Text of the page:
June 5, 2013 —
There are some things that, no matter how old I get, make me feel like a kid again. Regardless of how much I might have whined a few months ago, the first snowfall of the season still conjures up memories of racing outside to catch flakes on my tongue and mom stirring cocoa on the stove. Watching the darling buds of May emerge continues to mesmerize, as I attempt to catch their steady progression into full flower with my trusty camera at the ready. When fall arrives, and the leaves transform from green to gold, I continue to marvel at Mother Nature’s ability to transfix and rejoice in the glorious bounty she provides for those of us fortunate enough to be living in the Upper Delaware River Valley.
And then there’s the good old summertime. When I was a youngster, the end of school could never come fast enough, since I went to sleep-away camp for six weeks every year, until I was old enough to be a counselor-in-training at the now-defunct YMCA Camp Arrowhead in Little Meadow, PA. Ahhh, Camp Arrowhead. Of course, at the time, I had no idea that my absence from home constituted a vacation for the folks. All I knew was that I was going to be hauling out the sleeping bag, (flannel-lined with cowboys and Indians) and that hiking, swimming and learning about how the Native American tribes lived, fished and honored their elders, (undoubtedly a bonus for my parents, who hoped that some of it would rub off before I returned).
We bunked in rustic cabins, made lanyards for Mom and ashtrays for Dad (it was the ‘60s) and learned how to etch cool designs in thin sheets of copper, all the while unaware that our leaders were instilling family values and preparing us for adulthood. I am still in touch with my best friend from those days, Steve Lubs, and we often reminisce about our days playing “kick the can” and how our years at camp shaped our young lives. The brief window between the end of school and the beginning of camp seemed interminable, and we marked the time by catching crawfish in the Susquehanna River, and watching our moms sew name labels in every article of clothing. These would be packed in a trunk with room left over for cookies and the requisite postcards that we would supposedly send weekly, regaling the folks with our adventures, which culminated with the end-of-season “color war” (en.wikipedia.org/wiki/Color_war), testing our newfound skills.
“How soon?” I’d ask, over and over, until mom started asking the same, wagging her finger at me and suggesting that patience was a virtue. “Once the fireflies arrive,” she’d say, “then you’ll know the time is near.” Fireflies. Depending on where you live, they are also called lightning bugs, but their universal appeal is undeniable. They flicker and weave through the tall grass, sometimes soaring into the trees, and still to this day, make me giddy with childlike wonder. Imagine my surprise then, to observe them appear last Friday night, a good four weeks earlier than anticipated. Just before leaving the house to see ‘struck’ at the NACL in Highland Lake (www.nacl.org ) I heard the Wonder Dog whining and crying at her lookout, which oversees a vast field behind the barn. Peering into the dusk, I saw them.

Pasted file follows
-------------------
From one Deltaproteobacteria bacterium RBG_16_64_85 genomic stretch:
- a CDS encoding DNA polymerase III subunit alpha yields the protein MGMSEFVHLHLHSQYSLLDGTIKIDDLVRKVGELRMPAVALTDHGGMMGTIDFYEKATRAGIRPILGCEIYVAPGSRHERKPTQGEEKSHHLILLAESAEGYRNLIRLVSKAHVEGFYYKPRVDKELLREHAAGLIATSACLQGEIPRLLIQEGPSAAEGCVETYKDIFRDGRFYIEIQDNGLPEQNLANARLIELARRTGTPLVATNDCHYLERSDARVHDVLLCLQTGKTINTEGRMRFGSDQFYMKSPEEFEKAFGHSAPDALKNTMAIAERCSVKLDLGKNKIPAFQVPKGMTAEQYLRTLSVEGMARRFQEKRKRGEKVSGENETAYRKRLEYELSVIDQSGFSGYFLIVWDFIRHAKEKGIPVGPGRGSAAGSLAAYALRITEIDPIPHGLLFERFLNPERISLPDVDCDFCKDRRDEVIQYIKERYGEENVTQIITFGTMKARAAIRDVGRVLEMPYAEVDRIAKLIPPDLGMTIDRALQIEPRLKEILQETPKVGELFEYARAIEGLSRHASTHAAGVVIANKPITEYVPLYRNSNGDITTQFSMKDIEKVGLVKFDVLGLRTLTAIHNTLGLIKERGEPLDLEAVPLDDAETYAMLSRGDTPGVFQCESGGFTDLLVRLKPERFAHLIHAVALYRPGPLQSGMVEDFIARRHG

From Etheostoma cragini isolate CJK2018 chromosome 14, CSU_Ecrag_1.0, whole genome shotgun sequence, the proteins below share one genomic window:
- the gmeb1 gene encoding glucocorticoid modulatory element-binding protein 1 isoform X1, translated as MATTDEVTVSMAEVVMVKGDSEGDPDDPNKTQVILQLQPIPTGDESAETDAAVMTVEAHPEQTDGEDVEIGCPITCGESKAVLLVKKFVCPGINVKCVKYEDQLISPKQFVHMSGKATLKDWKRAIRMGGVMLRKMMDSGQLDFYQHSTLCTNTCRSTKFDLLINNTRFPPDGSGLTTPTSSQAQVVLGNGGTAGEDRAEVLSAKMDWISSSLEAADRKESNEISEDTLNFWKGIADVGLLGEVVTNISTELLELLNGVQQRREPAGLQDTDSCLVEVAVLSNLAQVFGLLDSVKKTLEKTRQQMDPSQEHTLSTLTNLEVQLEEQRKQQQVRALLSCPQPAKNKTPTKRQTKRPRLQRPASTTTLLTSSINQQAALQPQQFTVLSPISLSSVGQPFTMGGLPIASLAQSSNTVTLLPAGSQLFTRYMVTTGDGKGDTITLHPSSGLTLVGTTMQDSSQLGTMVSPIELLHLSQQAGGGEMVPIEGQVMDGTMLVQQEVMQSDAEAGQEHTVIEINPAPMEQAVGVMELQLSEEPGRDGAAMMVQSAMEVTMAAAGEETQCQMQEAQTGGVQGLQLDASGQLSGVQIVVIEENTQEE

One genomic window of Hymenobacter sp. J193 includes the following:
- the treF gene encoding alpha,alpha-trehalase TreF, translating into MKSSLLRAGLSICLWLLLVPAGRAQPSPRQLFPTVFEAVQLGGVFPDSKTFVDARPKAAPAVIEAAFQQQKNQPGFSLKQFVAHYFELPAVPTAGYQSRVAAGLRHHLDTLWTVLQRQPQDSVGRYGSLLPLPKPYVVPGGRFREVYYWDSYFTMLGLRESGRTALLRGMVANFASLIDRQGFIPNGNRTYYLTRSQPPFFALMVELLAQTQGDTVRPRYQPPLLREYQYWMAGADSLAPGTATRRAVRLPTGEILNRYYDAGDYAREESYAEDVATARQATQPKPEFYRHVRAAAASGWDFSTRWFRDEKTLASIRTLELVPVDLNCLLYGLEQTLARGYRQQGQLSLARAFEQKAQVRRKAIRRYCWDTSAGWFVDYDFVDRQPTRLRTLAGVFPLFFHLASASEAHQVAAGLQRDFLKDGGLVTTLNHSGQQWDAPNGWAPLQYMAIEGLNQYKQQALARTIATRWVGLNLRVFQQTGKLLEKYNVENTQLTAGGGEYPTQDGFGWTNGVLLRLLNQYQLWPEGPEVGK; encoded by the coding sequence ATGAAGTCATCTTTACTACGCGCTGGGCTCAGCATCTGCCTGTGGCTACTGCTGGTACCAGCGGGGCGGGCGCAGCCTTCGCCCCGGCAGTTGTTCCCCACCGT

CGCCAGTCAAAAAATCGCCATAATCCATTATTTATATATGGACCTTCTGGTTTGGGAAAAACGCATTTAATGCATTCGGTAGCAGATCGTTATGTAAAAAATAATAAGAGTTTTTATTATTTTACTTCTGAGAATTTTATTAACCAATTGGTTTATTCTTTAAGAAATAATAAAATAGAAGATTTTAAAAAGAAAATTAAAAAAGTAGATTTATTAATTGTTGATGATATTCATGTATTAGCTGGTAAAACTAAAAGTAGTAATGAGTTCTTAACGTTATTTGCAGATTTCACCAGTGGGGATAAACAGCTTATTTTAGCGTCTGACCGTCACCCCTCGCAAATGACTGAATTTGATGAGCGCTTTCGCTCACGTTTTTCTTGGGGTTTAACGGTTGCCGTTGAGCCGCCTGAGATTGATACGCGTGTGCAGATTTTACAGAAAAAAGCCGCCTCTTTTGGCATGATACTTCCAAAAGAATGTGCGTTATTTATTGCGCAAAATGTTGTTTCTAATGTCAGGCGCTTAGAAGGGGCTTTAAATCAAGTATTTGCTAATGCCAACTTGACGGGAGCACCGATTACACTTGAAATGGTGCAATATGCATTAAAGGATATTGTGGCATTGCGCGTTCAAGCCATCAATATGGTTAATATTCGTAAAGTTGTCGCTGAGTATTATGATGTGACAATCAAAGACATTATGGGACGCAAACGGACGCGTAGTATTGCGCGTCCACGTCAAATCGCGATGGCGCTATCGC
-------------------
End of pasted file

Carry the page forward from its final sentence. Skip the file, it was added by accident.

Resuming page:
Amused that the dancing lights were alarming the dog, I raced out the door and reveled. Instantly, I was seven years old again and stood there, hugging myself, grinning, laughing and recalling the nights that Steve and I set off, canning jar in hand, hoping to capture a few before setting them free again, to enchant others down the block.
As for the show at NACL, it was a multimedia extravaganza and truth be told, slightly perplexing, but I left the theatre with my head filled with thought-provoking imagery that played across the stage, and there are moments that linger, much like the lightning bug.
The next day, I escorted the pup to her guest appearance at the Sullivan County Pet-A-Thon, hosted by Girl Scout Troop 705 at Morningside Park in Hurleyville, NY. The SPCA (sullivanspca.com) was present along with specialists in animal nutrition, first aid and veterinary care, while the girls held a ‘toy-making’ workshop to benefit the organization. As Dharma played with a puppy awaiting adoption, I shared a childhood memory with the troop. After collecting the lightning bugs, mom would let us bring them into my room and she’d open the windows an inch or two, turn off the lights and shut the door. Steve and I would open the jar and the fireflies would emerge, blinking on and off as we’d drift off to sleep, before they found their way out, gone by morning, free to mate in the open air. I think I might punch some holes in a lid tonight and do it again. Camp may be behind me, but you’re never too old to feel like a kid. IMHO.